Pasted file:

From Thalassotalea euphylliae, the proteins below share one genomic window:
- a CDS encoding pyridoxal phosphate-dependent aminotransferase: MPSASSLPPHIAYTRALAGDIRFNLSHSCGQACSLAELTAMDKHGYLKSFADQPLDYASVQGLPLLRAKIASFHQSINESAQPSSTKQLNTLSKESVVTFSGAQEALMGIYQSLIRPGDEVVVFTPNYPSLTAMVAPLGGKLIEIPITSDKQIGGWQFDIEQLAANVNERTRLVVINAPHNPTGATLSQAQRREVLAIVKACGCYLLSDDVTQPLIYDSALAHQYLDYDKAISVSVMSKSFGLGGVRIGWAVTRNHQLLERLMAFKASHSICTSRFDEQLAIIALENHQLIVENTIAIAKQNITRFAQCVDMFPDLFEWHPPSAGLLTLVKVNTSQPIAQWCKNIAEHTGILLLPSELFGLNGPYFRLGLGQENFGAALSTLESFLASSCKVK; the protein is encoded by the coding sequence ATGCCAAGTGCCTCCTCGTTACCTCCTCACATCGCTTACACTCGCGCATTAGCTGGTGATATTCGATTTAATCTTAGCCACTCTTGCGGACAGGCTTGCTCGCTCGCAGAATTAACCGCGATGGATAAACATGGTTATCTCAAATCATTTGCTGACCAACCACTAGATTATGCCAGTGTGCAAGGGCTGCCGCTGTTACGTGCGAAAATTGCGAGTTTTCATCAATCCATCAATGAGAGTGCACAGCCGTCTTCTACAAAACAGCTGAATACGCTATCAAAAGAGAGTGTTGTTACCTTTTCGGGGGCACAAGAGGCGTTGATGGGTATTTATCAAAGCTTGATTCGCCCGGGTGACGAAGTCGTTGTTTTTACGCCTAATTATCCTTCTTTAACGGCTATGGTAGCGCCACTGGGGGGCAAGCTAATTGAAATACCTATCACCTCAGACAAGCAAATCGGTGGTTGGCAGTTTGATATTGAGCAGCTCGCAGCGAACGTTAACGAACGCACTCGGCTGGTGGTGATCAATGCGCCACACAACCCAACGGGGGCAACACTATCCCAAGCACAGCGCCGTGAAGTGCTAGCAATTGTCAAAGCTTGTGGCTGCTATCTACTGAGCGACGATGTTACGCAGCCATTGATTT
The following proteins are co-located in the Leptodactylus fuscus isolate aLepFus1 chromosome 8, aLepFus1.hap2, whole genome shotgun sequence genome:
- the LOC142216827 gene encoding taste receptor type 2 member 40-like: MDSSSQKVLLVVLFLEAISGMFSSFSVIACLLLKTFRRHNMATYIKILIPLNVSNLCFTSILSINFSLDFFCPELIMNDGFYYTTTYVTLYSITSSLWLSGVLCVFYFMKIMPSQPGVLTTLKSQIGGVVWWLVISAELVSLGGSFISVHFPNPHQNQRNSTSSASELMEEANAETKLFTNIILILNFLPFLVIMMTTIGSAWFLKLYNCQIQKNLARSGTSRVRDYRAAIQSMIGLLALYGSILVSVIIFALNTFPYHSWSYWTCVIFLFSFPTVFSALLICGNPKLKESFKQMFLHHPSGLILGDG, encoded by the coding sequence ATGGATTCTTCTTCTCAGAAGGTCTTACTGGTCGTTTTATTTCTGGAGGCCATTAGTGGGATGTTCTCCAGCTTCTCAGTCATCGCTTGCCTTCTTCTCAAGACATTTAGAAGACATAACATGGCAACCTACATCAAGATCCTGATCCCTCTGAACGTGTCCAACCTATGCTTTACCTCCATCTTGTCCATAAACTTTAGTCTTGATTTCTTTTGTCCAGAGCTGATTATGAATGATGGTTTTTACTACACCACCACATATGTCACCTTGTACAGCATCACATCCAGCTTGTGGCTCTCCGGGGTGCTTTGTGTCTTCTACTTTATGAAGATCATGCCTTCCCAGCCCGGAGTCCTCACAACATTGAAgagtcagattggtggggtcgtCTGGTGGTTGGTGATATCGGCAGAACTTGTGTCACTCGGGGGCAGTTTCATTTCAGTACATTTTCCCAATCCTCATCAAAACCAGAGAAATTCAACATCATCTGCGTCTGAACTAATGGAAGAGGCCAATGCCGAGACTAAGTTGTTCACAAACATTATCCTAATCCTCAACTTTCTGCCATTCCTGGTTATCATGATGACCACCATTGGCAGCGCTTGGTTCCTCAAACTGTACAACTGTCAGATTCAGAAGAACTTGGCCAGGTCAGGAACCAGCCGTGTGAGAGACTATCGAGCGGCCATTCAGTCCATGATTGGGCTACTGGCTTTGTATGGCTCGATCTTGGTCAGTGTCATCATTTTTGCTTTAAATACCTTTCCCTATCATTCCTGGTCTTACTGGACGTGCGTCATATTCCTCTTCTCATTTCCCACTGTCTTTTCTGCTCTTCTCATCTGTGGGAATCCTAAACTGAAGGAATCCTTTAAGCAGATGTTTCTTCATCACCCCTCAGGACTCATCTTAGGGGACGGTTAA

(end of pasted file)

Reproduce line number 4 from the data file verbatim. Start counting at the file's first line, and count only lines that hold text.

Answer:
- the LOC142216827 gene encoding taste receptor type 2 member 40-like: MDSSSQKVLLVVLFLEAISGMFSSFSVIACLLLKTFRRHNMATYIKILIPLNVSNLCFTSILSINFSLDFFCPELIMNDGFYYTTTYVTLYSITSSLWLSGVLCVFYFMKIMPSQPGVLTTLKSQIGGVVWWLVISAELVSLGGSFISVHFPNPHQNQRNSTSSASELMEEANAETKLFTNIILILNFLPFLVIMMTTIGSAWFLKLYNCQIQKNLARSGTSRVRDYRAAIQSMIGLLALYGSILVSVIIFALNTFPYHSWSYWTCVIFLFSFPTVFSALLICGNPKLKESFKQMFLHHPSGLILGDG, encoded by the coding sequence ATGGATTCTTCTTCTCAGAAGGTCTTACTGGTCGTTTTATTTCTGGAGGCCATTAGTGGGATGTTCTCCAGCTTCTCAGTCATCGCTTGCCTTCTTCTCAAGACATTTAGAAGACATAACATGGCAACCTACATCAAGATCCTGATCCCTCTGAACGTGTCCAACCTATGCTTTACCTCCATCTTGTCCATAAACTTTAGTCTTGATTTCTTTTGTCCAGAGCTGATTATGAATGATGGTTTTTACTACACCACCACATATGTCACCTTGTACAGCATCACATCCAGCTTGTGGCTCTCCGGGGTGCTTTGTGTCTTCTACTTTATGAAGATCATGCCTTCCCAGCCCGGAGTCCTCACAACATTGAAgagtcagattggtggggtcgtCTGGTGGTTGGTGATATCGGCAGAACTTGTGTCACTCGGGGGCAGTTTCATTTCAGTACATTTTCCCAATCCTCATCAAAACCAGAGAAATTCAACATCATCTGCGTCTGAACTAATGGAAGAGGCCAATGCCGAGACTAAGTTGTTCACAAACATTATCCTAATCCTCAACTTTCTGCCATTCCTGGTTATCATGATGACCACCATTGGCAGCGCTTGGTTCCTCAAACTGTACAACTGTCAGATTCAGAAGAACTTGGCCAGGTCAGGAACCAGCCGTGTGAGAGACTATCGAGCGGCCATTCAGTCCATGATTGGGCTACTGGCTTTGTATGGCTCGATCTTGGTCAGTGTCATCATTTTTGCTTTAAATACCTTTCCCTATCATTCCTGGTCTTACTGGACGTGCGTCATATTCCTCTTCTCATTTCCCACTGTCTTTTCTGCTCTTCTCATCTGTGGGAATCCTAAACTGAAGGAATCCTTTAAGCAGATGTTTCTTCATCACCCCTCAGGACTCATCTTAGGGGACGGTTAA